Front and back of the same baltic birch wood plate. (Here is a post about the mokulito print from the back of this wood block.) Depending on the thickness of your wood, after the editions are printed, a wet orbital sander can be used to clear the acrylic from both sides to make the wood ready for another design.

More Mokulito

I’m glad you’re enjoying my foray into wood lithography. Thanks for all the emails, comments and encouraging feedback. The first and second post I published on Mokulito has some resources for you.

If you’d like to read more about Wood Lithography, look at Danielle Creenaune’s essay about the process here. And if you know other helpful details about methods and materials online, please share them in the comments.

Thanks for stopping by, and I’ll see you in the next post –


P.S. In case you’re more of a painter, and less interested in printmaking, take a look at my friend Carol Marine’s gallery for some exquisite paintings, creative inspiration, and a tickle towards your collecting urges.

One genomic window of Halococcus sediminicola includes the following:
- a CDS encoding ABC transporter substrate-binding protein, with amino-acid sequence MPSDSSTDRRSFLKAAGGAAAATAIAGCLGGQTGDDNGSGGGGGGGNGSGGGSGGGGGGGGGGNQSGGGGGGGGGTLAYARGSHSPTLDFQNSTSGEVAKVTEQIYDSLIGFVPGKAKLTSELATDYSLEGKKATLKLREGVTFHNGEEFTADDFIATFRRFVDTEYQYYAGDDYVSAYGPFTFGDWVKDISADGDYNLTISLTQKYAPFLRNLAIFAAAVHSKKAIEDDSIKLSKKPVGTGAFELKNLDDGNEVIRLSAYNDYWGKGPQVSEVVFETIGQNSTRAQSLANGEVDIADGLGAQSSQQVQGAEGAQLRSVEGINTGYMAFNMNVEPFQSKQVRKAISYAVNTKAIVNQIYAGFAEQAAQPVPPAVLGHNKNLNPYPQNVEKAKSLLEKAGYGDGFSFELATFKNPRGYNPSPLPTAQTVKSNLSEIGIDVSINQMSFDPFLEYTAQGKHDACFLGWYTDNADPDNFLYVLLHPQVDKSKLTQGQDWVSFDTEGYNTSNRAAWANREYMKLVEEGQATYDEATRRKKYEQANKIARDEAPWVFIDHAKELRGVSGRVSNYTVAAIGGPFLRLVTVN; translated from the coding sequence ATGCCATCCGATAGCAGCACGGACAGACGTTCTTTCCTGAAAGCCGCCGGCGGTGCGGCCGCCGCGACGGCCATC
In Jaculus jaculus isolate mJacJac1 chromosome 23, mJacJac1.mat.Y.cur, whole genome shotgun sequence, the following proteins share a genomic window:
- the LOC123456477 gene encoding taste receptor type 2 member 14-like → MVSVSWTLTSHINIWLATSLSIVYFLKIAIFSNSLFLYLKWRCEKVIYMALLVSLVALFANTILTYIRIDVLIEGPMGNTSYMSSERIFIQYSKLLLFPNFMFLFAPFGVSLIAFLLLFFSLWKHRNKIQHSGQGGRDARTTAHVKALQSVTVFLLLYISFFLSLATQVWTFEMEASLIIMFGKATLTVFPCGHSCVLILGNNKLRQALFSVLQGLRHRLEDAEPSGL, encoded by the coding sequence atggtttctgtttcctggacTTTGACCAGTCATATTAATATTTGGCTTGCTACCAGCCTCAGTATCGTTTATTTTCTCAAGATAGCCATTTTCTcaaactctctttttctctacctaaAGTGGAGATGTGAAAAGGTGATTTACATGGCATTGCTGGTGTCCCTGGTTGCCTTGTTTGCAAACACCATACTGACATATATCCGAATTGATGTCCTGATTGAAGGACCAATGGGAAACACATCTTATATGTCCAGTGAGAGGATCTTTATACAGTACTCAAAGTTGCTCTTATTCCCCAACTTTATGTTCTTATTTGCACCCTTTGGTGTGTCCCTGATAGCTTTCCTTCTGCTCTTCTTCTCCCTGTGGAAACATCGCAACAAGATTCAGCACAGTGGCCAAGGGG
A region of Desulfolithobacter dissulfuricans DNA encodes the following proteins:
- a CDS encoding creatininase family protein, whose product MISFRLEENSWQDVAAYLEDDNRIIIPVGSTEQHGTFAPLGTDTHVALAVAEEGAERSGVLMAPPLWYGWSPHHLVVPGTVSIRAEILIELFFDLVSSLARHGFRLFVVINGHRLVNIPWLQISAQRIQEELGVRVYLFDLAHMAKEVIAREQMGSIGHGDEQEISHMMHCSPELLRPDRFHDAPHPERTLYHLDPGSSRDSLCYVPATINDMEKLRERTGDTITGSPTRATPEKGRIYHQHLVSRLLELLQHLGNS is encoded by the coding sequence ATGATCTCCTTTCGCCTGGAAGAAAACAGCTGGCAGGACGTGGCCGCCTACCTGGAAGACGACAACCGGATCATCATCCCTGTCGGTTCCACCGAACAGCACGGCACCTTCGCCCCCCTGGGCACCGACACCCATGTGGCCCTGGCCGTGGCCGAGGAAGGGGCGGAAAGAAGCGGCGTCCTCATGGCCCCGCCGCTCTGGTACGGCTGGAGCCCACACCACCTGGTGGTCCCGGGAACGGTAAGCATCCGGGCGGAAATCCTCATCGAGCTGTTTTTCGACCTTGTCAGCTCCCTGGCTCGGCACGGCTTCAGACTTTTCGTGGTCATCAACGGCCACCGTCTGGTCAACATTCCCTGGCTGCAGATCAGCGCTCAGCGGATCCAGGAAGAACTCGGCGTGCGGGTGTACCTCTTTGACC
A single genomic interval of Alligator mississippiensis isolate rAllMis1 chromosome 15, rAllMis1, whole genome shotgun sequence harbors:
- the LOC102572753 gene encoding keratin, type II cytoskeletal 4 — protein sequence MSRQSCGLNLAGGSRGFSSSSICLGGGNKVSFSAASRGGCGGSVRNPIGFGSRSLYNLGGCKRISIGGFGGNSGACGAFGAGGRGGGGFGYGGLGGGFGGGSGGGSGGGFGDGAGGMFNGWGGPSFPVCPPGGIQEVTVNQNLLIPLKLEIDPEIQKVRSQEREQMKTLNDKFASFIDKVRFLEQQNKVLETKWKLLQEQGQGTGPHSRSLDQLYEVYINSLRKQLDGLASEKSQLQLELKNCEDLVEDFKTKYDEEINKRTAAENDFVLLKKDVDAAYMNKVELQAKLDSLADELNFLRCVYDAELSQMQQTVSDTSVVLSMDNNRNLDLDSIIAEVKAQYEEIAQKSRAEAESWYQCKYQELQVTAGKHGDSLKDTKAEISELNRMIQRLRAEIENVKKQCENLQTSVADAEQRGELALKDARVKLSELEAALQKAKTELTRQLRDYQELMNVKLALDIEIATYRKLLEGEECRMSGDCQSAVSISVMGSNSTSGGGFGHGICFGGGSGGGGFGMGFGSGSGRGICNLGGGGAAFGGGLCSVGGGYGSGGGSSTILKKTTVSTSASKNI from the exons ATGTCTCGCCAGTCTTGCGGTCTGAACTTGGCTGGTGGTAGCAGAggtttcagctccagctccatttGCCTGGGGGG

mokulito wood litho print of a cat next to a vase of flowers
Fur and Petal Centerpiece – Number one in a small edition of three Mokulito Prints, available in my Etsy Shop.

Art Quote

The world is full of magic things, patiently waiting for our senses to grow sharper.

W.B. Yeats
Visit my Etsy Shop to peruse a variety of original printmaking and watercolors for sale.

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9 thoughts on “Wood Lithography (Mokulito) Prints with Watercolor”

  1. Hi Belinda,